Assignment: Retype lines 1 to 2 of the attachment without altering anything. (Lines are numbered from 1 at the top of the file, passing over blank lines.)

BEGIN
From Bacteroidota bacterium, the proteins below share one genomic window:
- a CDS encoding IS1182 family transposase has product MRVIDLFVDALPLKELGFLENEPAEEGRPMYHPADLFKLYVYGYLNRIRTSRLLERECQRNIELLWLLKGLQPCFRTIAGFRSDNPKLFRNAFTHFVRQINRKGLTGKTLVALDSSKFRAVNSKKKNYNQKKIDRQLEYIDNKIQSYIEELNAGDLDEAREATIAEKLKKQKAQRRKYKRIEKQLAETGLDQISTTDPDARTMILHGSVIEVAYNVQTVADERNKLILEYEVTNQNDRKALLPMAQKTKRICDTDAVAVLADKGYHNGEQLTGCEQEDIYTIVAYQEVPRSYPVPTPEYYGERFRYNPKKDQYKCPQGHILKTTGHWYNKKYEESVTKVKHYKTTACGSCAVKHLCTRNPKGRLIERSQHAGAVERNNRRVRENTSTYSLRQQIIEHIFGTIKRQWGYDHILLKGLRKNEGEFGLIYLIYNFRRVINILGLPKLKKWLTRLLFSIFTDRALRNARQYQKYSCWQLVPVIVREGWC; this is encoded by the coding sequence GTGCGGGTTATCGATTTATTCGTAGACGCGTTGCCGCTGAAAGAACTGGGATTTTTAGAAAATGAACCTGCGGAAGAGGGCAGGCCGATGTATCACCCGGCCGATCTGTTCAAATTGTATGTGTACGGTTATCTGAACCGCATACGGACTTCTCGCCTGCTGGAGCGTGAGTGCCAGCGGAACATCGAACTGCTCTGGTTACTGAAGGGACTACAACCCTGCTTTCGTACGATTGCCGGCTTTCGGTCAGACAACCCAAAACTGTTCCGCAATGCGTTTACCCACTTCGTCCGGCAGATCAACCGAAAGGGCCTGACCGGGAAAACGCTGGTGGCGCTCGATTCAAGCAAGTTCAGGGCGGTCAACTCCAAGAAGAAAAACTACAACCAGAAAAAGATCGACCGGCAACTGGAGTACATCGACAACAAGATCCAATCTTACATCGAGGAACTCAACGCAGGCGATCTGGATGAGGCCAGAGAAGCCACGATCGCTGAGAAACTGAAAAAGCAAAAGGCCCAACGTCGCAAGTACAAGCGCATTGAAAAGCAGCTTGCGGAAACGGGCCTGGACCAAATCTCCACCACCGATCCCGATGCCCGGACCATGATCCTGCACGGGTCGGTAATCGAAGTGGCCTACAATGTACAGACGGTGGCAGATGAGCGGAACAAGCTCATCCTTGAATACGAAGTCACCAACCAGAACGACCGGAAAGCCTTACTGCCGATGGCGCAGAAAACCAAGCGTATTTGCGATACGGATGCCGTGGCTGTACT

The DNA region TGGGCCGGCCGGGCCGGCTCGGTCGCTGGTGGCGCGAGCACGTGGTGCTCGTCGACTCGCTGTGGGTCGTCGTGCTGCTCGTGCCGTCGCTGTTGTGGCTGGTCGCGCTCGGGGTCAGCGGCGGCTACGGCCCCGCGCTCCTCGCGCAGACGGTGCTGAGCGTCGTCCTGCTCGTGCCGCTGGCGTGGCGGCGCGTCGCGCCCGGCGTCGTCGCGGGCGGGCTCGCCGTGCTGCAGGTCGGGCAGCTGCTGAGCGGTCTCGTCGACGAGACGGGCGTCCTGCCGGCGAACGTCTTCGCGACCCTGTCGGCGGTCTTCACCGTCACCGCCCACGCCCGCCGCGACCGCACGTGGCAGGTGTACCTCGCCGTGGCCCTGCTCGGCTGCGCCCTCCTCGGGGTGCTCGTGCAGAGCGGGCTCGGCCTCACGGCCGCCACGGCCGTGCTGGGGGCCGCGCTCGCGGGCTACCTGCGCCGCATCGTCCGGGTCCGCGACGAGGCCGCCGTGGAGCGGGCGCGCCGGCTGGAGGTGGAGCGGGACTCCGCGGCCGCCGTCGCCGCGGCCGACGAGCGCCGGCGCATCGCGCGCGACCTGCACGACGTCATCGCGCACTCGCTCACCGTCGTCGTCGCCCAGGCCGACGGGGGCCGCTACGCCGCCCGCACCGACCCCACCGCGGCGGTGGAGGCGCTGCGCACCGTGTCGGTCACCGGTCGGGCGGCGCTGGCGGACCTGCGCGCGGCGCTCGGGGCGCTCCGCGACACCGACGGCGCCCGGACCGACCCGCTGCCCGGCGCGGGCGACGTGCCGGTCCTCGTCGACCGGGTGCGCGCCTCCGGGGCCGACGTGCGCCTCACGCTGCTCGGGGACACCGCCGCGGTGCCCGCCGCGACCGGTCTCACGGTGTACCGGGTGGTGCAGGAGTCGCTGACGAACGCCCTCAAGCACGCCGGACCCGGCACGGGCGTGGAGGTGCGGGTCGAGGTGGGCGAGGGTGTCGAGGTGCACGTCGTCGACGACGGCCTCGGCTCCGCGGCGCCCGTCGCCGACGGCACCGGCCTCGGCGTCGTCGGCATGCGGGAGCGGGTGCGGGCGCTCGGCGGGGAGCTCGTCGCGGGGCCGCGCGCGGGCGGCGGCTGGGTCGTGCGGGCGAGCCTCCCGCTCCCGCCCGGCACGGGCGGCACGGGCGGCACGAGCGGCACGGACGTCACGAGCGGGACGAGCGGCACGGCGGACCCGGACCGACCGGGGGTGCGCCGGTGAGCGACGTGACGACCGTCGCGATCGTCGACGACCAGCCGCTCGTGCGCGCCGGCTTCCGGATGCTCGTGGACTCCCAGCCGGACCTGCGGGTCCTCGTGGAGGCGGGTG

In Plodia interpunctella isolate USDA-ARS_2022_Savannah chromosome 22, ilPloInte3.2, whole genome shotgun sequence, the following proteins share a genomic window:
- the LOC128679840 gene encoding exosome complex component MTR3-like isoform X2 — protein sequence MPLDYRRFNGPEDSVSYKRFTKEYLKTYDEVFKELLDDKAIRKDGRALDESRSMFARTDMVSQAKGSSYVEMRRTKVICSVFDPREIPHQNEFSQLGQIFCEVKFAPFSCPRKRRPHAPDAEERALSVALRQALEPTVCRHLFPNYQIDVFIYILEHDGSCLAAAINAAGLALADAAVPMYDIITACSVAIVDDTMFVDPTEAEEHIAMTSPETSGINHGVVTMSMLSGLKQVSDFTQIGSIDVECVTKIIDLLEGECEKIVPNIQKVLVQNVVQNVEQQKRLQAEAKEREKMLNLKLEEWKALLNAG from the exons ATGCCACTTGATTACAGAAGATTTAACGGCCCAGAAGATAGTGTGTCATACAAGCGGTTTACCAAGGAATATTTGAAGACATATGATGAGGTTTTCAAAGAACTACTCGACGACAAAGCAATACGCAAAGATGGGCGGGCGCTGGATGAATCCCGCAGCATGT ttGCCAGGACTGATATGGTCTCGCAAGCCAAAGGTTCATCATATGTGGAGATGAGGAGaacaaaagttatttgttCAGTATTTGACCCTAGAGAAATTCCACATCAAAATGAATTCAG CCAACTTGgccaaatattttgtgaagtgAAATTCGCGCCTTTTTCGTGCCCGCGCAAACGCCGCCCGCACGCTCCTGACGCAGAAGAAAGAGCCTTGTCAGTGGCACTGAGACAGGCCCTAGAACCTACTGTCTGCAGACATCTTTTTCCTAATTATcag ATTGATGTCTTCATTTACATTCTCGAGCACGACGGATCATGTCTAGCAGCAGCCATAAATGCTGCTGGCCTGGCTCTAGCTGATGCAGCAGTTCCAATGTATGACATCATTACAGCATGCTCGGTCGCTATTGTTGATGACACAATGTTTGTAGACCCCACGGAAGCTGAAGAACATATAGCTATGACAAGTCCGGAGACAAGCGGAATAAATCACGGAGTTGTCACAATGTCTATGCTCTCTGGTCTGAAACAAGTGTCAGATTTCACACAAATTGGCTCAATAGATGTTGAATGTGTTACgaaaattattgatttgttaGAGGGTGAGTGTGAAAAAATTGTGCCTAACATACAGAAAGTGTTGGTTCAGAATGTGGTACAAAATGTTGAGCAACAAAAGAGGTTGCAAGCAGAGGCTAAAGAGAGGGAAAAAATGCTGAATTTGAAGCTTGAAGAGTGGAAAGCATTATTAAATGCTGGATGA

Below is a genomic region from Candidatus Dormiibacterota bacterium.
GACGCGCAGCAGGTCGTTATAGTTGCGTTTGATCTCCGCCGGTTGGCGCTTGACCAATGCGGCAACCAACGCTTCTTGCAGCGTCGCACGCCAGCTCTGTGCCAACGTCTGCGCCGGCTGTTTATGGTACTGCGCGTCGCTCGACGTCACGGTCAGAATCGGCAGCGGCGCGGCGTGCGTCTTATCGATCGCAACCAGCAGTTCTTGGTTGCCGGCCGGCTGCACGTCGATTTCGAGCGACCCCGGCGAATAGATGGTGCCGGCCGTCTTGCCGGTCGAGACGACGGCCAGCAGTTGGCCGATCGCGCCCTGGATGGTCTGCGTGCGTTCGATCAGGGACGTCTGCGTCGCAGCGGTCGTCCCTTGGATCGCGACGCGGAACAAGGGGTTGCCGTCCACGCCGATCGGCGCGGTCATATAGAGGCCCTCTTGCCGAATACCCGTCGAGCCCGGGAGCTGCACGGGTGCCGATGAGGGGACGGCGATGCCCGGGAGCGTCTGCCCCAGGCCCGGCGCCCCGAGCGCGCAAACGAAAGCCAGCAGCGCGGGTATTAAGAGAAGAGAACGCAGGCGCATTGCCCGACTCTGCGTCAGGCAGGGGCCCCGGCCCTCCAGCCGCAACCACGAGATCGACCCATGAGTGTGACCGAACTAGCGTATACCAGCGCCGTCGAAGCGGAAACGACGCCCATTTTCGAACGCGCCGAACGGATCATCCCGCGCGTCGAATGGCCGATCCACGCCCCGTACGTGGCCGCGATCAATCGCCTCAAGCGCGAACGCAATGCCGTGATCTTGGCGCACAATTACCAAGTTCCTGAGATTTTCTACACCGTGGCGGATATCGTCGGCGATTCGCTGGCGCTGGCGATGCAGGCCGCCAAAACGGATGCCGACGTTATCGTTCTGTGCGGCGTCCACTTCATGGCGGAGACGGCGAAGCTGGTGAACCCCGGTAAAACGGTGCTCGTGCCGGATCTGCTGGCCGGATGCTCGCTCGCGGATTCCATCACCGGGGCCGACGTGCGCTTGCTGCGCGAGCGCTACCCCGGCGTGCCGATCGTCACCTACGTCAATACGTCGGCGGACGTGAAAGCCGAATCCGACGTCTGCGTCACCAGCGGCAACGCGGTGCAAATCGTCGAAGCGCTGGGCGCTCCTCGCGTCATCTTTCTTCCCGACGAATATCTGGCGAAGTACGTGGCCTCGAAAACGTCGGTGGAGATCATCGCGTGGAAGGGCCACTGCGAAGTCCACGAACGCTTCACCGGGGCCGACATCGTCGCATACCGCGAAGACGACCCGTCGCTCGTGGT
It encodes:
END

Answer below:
From Bacteroidota bacterium, the proteins below share one genomic window:
- a CDS encoding IS1182 family transposase has product MRVIDLFVDALPLKELGFLENEPAEEGRPMYHPADLFKLYVYGYLNRIRTSRLLERECQRNIELLWLLKGLQPCFRTIAGFRSDNPKLFRNAFTHFVRQINRKGLTGKTLVALDSSKFRAVNSKKKNYNQKKIDRQLEYIDNKIQSYIEELNAGDLDEAREATIAEKLKKQKAQRRKYKRIEKQLAETGLDQISTTDPDARTMILHGSVIEVAYNVQTVADERNKLILEYEVTNQNDRKALLPMAQKTKRICDTDAVAVLADKGYHNGEQLTGCEQEDIYTIVAYQEVPRSYPVPTPEYYGERFRYNPKKDQYKCPQGHILKTTGHWYNKKYEESVTKVKHYKTTACGSCAVKHLCTRNPKGRLIERSQHAGAVERNNRRVRENTSTYSLRQQIIEHIFGTIKRQWGYDHILLKGLRKNEGEFGLIYLIYNFRRVINILGLPKLKKWLTRLLFSIFTDRALRNARQYQKYSCWQLVPVIVREGWC; this is encoded by the coding sequence GTGCGGGTTATCGATTTATTCGTAGACGCGTTGCCGCTGAAAGAACTGGGATTTTTAGAAAATGAACCTGCGGAAGAGGGCAGGCCGATGTATCACCCGGCCGATCTGTTCAAATTGTATGTGTACGGTTATCTGAACCGCATACGGACTTCTCGCCTGCTGGAGCGTGAGTGCCAGCGGAACATCGAACTGCTCTGGTTACTGAAGGGACTACAACCCTGCTTTCGTACGATTGCCGGCTTTCGGTCAGACAACCCAAAACTGTTCCGCAATGCGTTTACCCACTTCGTCCGGCAGATCAACCGAAAGGGCCTGACCGGGAAAACGCTGGTGGCGCTCGATTCAAGCAAGTTCAGGGCGGTCAACTCCAAGAAGAAAAACTACAACCAGAAAAAGATCGACCGGCAACTGGAGTACATCGACAACAAGATCCAATCTTACATCGAGGAACTCAACGCAGGCGATCTGGATGAGGCCAGAGAAGCCACGATCGCTGAGAAACTGAAAAAGCAAAAGGCCCAACGTCGCAAGTACAAGCGCATTGAAAAGCAGCTTGCGGAAACGGGCCTGGACCAAATCTCCACCACCGATCCCGATGCCCGGACCATGATCCTGCACGGGTCGGTAATCGAAGTGGCCTACAATGTACAGACGGTGGCAGATGAGCGGAACAAGCTCATCCTTGAATACGAAGTCACCAACCAGAACGACCGGAAAGCCTTACTGCCGATGGCGCAGAAAACCAAGCGTATTTGCGATACGGATGCCGTGGCTGTACT